As far as broad MCU implications go, I’ve covered the most important aspects. There were a few other things happening, such as a glimpse into Black Widow’s origin story, a defining of her relationship with Dr. Banner, and the stirrings of animosity between Iron Man and Captain America for next year’s Captain American: Civil War. But mostly, this movie focused on character building for the team as a whole and continued on paths already being forged in other parts of the MCU. The only other thing worth mentioning might be a gathering of a secondary Avengers team by Captain America which occurred at the very end and included: The Scarlet Witch, Falcon, Vision, and War Machine. What they’re up to next, I’m not sure.

Script wise, I’m in love. Joss Whedon has always excelled at using wit and comedic relief to break up tension and he succeeded at carrying his humor throughout the entire film. References made in the opening scenes returned at the end of the film, like an inside joke made for the cast and the audience, and the theatre was definitely laughing. He was the best possible choice for director/writer and I’m not just saying that because I’m a bias Joss Whedon fan. This is what he’s good at.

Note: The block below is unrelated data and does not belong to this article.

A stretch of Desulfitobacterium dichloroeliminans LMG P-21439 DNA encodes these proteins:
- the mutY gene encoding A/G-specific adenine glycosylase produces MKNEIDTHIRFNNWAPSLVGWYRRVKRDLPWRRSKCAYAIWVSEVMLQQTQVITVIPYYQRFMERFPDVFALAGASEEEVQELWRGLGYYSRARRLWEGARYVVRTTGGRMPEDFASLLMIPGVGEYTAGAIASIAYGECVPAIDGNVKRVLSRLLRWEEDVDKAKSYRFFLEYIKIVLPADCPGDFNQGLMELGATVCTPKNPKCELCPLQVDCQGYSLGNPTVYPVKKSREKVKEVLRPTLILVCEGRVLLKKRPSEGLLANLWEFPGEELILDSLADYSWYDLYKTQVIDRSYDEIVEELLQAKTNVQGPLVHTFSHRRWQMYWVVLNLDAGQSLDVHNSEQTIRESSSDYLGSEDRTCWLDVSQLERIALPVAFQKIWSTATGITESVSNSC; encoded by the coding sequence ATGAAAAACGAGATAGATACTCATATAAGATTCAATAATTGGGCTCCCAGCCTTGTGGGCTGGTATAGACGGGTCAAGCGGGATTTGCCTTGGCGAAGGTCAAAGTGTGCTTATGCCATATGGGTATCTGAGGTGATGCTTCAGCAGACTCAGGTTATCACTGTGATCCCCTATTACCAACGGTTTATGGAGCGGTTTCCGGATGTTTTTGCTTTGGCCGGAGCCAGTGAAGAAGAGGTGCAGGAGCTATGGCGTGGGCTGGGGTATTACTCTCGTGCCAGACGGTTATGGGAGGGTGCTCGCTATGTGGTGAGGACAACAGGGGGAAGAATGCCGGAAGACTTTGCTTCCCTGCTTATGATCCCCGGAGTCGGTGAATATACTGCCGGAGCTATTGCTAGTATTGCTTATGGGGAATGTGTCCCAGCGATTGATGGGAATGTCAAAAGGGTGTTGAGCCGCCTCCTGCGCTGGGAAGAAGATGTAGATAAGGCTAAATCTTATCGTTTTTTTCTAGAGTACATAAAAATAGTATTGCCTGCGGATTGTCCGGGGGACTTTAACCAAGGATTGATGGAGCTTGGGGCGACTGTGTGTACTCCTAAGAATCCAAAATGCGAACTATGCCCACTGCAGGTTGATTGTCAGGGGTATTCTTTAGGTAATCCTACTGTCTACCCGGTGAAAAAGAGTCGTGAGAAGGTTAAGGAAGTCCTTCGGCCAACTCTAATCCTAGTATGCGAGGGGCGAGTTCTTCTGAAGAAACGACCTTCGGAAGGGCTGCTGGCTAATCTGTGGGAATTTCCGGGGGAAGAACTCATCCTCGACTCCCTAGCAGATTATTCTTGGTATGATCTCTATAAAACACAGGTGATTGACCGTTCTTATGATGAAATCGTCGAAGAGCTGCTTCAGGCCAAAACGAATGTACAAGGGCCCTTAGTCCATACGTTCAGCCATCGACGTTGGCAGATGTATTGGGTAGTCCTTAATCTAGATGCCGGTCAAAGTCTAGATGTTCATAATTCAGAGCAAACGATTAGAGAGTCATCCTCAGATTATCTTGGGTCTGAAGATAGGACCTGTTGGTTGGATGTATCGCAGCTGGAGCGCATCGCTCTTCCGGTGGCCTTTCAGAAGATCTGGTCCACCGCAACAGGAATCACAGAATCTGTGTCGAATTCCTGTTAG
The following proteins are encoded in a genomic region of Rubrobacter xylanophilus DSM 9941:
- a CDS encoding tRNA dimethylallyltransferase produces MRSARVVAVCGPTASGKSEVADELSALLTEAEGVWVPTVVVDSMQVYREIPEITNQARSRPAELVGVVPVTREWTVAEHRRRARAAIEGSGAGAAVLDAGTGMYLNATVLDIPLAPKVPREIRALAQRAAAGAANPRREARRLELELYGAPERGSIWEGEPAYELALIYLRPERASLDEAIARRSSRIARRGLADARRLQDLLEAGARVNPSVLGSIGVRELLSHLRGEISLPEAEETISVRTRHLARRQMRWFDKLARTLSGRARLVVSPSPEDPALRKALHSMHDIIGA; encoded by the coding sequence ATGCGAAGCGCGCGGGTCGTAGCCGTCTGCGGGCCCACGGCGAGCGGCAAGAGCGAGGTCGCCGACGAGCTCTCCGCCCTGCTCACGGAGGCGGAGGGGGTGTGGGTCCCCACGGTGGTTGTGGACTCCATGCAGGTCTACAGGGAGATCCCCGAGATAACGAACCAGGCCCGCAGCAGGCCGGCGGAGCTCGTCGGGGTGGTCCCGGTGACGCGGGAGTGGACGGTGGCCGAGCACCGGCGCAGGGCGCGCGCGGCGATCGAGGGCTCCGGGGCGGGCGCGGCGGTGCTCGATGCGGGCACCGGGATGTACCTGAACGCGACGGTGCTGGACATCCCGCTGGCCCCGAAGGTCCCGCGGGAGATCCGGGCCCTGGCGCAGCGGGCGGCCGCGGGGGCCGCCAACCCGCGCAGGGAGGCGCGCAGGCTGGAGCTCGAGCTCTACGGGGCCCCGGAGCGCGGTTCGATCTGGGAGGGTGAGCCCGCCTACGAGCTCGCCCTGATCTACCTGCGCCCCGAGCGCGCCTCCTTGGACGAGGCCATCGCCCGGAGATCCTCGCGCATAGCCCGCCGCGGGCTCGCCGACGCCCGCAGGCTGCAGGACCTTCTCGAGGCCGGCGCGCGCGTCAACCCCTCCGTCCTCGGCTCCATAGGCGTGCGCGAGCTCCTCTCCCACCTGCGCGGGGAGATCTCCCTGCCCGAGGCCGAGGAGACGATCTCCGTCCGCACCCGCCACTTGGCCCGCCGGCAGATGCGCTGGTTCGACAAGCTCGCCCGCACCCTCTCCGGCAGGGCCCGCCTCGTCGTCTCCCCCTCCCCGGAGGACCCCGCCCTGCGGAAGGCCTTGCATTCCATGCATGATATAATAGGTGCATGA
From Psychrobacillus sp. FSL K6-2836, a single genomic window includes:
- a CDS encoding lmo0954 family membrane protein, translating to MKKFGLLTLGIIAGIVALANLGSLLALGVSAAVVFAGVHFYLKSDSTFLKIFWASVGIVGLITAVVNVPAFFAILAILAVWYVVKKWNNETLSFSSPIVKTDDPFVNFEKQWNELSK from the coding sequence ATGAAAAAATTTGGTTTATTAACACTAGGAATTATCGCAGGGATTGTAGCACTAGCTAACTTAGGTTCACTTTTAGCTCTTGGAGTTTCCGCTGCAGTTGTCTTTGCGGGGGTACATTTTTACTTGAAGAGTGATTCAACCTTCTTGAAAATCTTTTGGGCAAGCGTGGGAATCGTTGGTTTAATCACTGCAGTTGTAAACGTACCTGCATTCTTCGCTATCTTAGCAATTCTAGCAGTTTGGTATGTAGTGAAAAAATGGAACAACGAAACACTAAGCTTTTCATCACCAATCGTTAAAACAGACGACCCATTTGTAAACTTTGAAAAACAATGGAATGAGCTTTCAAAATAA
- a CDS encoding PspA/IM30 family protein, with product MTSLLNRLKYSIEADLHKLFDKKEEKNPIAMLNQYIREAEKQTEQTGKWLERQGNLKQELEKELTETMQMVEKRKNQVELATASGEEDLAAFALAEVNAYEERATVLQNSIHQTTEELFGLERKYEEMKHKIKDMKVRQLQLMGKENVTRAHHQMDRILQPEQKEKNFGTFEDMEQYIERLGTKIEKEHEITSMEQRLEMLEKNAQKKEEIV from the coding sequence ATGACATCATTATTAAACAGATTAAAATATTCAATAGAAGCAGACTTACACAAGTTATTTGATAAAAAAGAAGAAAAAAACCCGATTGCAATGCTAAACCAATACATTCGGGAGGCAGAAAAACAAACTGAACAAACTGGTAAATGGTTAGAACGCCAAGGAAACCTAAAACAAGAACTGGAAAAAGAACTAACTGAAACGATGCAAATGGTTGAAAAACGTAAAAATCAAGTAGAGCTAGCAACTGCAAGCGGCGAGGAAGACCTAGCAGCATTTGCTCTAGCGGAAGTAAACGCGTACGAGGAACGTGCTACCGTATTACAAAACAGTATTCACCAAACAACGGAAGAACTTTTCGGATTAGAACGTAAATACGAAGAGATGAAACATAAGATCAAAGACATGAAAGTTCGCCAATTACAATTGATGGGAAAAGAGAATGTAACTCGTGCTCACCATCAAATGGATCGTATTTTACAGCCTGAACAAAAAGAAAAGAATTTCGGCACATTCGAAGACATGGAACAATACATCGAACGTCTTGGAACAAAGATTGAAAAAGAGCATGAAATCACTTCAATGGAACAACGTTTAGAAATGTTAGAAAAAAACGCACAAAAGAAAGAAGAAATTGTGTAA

The cast also played their parts well, especially newcomers Elizabeth Olson (Wanda), Aaron Taylor Johnson (Pietro), and James Spader (Ultron). I look forward to seeing more of Olson and possibly Paul Bettany (Vision) in Civil War. I could of course go on at length about how great Robert Downey Jr., Scarlett Johansson, Chris Evans, Mark Ruffalo, Jeremy Renner, Samuel Jackson, Cobie Smulders, Don Cheadle, and even Chris Hemsworth are at their jobs, but it’d be a tad redundant. Each of them has more than once proved their ability to hold their own and there was no shortage of their talents in Age of Ultron either.

Honestly, my one critique might be that Thor’s vision scene with Professor Selvig at the cave was a little weird, but even then it got us information about the Infinity Gauntlet so I can overlook it. Everything else was spot on.

So if for some reason you were on the fence about seeing this movie, don’t be. I know not all the critics loved it, but it was a great contribution to the MCU (definitely one of my all-time favorites) and a really entertaining movie. You’ll love it even if you’re not as much of a Marvel geek as I am, I promise. There’s so much happening and Whedon doses the audience with just enough humor to keep the story running at the right pace the whole time. It’s completely worth the ticket price.